|Died||3 December 2020 (aged 97)|
New Delhi, India
|Occupation||Founder and CEO of MDH|
|Awards||Padma Bhushan (2019)|
Dharampal Gulati (27 March 1923 – 3 December 2020), also known as Mahashay Dharampal Gulati,[a] was an Indian businessman, and founder and CEO of MDH (Mahashian Di Hatti; transl. gentleman's shop), an Indian spice company. He was referred to as 'spice-king' in reference to his pioneering of ready-to-use ground spices. He was awarded the Padma Bhushan, India's third highest civilian award, in 2019.
Gulati was born on 27 March 1923 in Sialkot in present-day Pakistan. His father, Chunnilal Gulati, had a spice shop in the town named Mahashian Di Hatti also known by Deggi Mirch Wale. In 1933, at the age of 10, he dropped out of school and worked assorted jobs including carpentry, rice trading, and selling hardware, before joining in to help his father in his spice business.
Joining his father's spice shop in Sialkot, Gulati helped expand the store to Lahore, Shekhupura, Nankana Sahib, Lyallpur, and Multan in Punjab. He recounts the business in Mallika Ahluwalia's book, Divided by Partition: United by Resilience, growing with a turnover between Rs 500 and Rs 800 per day during this time.
However, in 1947, with the partition of India, the family was forced to leave Sialkot and make the journey across to what would be present day India. The family spent time in a refugee camp in Amritsar before making it across to New Delhi, to join his sister. He bought a tonga (English: horse carriage) for Rs 650, and operated around New Delhi railway station, Qutab Road, and Karol Bagh to make ends meet. Finding other tangawallas uncouth, and with little monetary reward, he opened a small stall to sell cane sugar which he shut down due to no prospects.
In 1958, he set up a small wooden pop-up store in the Karol Bagh region of New Delhi to restart his father's spice store, and restored it with the same name, Mahashian Di Hatti of Sialkot. He advertised in the popular Hindi newspaper, Pratap, increasing the store's popularity. He set up his second store in Chandni Chowk, again in New Delhi, before buying land and setting up a manufacturing facility in the Kirti Nagar area of New Delhi in 1959. During this time, when most Indians would grind spices at home, he pioneered the concept of ready-to-use ground spices. The company was registered as MDH (an abbreviation of Mahashian Di Hatti) in 1965.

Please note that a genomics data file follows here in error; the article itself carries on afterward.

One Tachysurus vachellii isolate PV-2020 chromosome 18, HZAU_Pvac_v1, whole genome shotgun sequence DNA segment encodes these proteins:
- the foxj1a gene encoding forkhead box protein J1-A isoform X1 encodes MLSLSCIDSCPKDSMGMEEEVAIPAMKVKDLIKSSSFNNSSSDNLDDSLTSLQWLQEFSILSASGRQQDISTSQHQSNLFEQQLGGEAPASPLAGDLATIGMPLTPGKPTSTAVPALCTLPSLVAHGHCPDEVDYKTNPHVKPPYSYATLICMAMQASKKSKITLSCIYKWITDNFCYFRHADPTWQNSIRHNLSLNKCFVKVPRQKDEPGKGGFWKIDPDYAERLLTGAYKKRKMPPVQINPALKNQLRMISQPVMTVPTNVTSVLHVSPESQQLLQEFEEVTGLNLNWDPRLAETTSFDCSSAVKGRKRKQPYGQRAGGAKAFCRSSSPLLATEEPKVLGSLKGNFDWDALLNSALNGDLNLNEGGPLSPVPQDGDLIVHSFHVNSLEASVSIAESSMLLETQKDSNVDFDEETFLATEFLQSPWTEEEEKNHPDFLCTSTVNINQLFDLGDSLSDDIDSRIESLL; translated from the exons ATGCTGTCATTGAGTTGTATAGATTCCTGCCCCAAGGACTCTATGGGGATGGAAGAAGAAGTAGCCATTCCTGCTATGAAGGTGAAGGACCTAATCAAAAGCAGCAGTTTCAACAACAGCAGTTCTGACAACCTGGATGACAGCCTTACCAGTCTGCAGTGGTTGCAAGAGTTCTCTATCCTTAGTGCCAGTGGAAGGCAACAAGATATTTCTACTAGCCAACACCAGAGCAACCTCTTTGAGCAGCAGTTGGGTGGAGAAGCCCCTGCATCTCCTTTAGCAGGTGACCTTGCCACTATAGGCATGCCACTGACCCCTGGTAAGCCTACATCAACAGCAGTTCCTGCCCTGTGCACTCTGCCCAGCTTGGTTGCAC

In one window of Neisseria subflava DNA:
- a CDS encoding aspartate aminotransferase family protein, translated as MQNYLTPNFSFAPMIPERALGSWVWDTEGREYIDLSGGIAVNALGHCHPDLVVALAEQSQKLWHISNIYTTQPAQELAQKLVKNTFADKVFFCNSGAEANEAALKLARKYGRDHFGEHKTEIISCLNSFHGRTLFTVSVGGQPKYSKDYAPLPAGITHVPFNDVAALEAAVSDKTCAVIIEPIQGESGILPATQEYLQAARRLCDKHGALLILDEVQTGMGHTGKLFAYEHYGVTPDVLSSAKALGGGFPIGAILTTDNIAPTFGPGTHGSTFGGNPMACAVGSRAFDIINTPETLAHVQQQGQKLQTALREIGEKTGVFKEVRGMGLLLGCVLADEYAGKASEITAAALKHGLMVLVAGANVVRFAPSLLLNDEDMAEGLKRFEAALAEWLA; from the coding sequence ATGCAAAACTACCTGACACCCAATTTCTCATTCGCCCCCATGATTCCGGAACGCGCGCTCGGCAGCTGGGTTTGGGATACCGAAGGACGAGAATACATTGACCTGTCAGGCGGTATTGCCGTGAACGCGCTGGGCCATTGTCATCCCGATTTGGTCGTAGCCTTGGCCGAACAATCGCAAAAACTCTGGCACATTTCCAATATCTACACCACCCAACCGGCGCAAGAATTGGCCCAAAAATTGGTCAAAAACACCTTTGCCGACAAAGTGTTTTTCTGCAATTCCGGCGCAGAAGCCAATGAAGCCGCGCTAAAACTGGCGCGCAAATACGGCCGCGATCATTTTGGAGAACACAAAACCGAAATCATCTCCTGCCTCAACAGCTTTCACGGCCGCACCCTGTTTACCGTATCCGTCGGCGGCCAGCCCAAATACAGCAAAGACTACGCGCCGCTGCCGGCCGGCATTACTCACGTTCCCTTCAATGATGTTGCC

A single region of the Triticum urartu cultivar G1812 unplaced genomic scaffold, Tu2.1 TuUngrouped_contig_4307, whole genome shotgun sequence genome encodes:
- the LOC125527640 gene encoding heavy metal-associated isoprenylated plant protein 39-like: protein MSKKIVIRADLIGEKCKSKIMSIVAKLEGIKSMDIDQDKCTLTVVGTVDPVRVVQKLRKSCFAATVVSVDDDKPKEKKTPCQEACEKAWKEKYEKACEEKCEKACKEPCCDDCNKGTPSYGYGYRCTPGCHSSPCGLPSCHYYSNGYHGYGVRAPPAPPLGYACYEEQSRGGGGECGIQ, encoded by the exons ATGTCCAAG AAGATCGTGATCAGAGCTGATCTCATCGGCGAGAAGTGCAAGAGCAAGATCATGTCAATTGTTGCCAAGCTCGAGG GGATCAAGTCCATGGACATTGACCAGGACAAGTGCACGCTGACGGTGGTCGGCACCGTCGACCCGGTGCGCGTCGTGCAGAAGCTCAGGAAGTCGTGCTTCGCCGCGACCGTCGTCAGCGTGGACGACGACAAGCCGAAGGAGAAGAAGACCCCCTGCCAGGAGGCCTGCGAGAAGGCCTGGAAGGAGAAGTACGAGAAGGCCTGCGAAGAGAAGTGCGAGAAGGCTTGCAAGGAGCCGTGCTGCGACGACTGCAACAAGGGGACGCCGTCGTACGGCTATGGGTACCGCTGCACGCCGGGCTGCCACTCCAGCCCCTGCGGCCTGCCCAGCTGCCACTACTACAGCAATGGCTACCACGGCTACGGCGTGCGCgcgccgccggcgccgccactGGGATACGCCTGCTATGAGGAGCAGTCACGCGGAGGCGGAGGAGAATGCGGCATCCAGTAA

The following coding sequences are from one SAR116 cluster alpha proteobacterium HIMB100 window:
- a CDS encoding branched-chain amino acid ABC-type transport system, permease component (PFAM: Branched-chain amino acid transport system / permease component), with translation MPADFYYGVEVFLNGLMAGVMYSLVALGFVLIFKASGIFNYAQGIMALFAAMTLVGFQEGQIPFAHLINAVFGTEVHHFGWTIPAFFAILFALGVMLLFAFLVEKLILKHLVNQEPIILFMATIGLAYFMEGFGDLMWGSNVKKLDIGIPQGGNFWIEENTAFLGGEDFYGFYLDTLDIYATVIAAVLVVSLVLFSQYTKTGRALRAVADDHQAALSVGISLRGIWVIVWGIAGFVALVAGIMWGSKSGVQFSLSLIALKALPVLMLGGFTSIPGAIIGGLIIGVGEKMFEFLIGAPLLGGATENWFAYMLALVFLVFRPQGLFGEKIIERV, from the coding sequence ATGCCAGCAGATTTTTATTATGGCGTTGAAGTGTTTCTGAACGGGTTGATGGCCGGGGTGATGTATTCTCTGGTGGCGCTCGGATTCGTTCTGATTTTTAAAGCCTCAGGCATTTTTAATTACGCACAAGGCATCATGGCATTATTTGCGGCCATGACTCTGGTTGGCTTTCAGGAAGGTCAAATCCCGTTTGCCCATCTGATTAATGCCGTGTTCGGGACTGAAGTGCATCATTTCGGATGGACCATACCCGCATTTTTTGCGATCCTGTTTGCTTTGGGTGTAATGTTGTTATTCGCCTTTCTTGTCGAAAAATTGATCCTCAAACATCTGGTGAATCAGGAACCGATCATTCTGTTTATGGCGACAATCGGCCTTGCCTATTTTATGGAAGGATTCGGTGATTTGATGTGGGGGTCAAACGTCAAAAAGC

He is credited with the growth of the company to having 18 manufacturing facilities and revenues of ₹1,095 crore (equivalent to ₹12 billion or US$170 million in 2019) in 2018. In the previous year, he was the highest-paid fast-moving consumer goods CEO in India, earning over ₹21 crore (US$2.9 million). During this period, he was also noted for pioneering entrepreneurial brand marketing in India, with him serving as "Brand mascot, brand icon and brand ambassador". His image with ethnic wear of a turban, hook moustache, glasses and pearl necklace was printed on all of his company's spice packages as well as on advertising messages, making him one of the most endearing and likeable brand ambassadors in the country, according to brand consultants.
Personal life and death
Gulati founded 20 schools for furthering primary and secondary education, including the MDH International School, Mahashay Chunnilal Saraswati Shishu Mandir, Mata Lilawati Kanya Vidyalaya and Mahashay Dharampal Vidya Mandir. He set up a 200-bed hospital for the poor in New Delhi and a mobile hospital for slum dwellers. His charity foundation, with his father's name, Mahashay Chunnilal Charitable Trust, administers some of his charity initiatives. During the COVID-19 pandemic, he gave money to the Chief Minister's relief fund and donated 7,500 PPE kits to healthcare workers in the union territory of Delhi.
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